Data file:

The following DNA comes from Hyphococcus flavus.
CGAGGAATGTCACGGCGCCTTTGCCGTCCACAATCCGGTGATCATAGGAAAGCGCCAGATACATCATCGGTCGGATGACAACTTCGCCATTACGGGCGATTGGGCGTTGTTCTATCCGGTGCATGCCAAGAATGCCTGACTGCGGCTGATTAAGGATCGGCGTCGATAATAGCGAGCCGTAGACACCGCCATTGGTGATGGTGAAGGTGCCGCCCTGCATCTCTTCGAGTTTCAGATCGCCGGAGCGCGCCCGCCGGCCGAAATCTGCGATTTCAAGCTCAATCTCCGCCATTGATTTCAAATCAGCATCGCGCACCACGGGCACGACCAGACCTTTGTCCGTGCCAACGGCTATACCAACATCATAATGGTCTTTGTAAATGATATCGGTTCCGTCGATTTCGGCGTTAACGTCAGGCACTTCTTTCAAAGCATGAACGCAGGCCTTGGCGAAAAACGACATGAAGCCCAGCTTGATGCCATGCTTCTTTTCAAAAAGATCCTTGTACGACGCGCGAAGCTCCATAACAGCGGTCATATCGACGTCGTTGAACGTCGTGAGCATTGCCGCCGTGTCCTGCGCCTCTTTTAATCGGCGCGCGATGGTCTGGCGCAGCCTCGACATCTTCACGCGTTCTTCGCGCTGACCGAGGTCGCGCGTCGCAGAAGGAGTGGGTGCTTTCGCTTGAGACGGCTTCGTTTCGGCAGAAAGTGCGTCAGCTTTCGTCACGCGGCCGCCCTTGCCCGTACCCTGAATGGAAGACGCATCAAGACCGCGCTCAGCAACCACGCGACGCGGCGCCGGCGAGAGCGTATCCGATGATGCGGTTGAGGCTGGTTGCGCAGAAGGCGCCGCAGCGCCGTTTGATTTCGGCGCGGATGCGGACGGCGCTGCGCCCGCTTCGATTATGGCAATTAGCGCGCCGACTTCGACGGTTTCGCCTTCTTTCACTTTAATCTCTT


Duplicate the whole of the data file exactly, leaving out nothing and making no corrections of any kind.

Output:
The following DNA comes from Hyphococcus flavus.
CGAGGAATGTCACGGCGCCTTTGCCGTCCACAATCCGGTGATCATAGGAAAGCGCCAGATACATCATCGGTCGGATGACAACTTCGCCATTACGGGCGATTGGGCGTTGTTCTATCCGGTGCATGCCAAGAATGCCTGACTGCGGCTGATTAAGGATCGGCGTCGATAATAGCGAGCCGTAGACACCGCCATTGGTGATGGTGAAGGTGCCGCCCTGCATCTCTTCGAGTTTCAGATCGCCGGAGCGCGCCCGCCGGCCGAAATCTGCGATTTCAAGCTCAATCTCCGCCATTGATTTCAAATCAGCATCGCGCACCACGGGCACGACCAGACCTTTGTCCGTGCCAACGGCTATACCAACATCATAATGGTCTTTGTAAATGATATCGGTTCCGTCGATTTCGGCGTTAACGTCAGGCACTTCTTTCAAAGCATGAACGCAGGCCTTGGCGAAAAACGACATGAAGCCCAGCTTGATGCCATGCTTCTTTTCAAAAAGATCCTTGTACGACGCGCGAAGCTCCATAACAGCGGTCATATCGACGTCGTTGAACGTCGTGAGCATTGCCGCCGTGTCCTGCGCCTCTTTTAATCGGCGCGCGATGGTCTGGCGCAGCCTCGACATCTTCACGCGTTCTTCGCGCTGACCGAGGTCGCGCGTCGCAGAAGGAGTGGGTGCTTTCGCTTGAGACGGCTTCGTTTCGGCAGAAAGTGCGTCAGCTTTCGTCACGCGGCCGCCCTTGCCCGTACCCTGAATGGAAGACGCATCAAGACCGCGCTCAGCAACCACGCGACGCGGCGCCGGCGAGAGCGTATCCGATGATGCGGTTGAGGCTGGTTGCGCAGAAGGCGCCGCAGCGCCGTTTGATTTCGGCGCGGATGCGGACGGCGCTGCGCCCGCTTCGATTATGGCAATTAGCGCGCCGACTTCGACGGTTTCGCCTTCTTTCACTTTAATCTCTT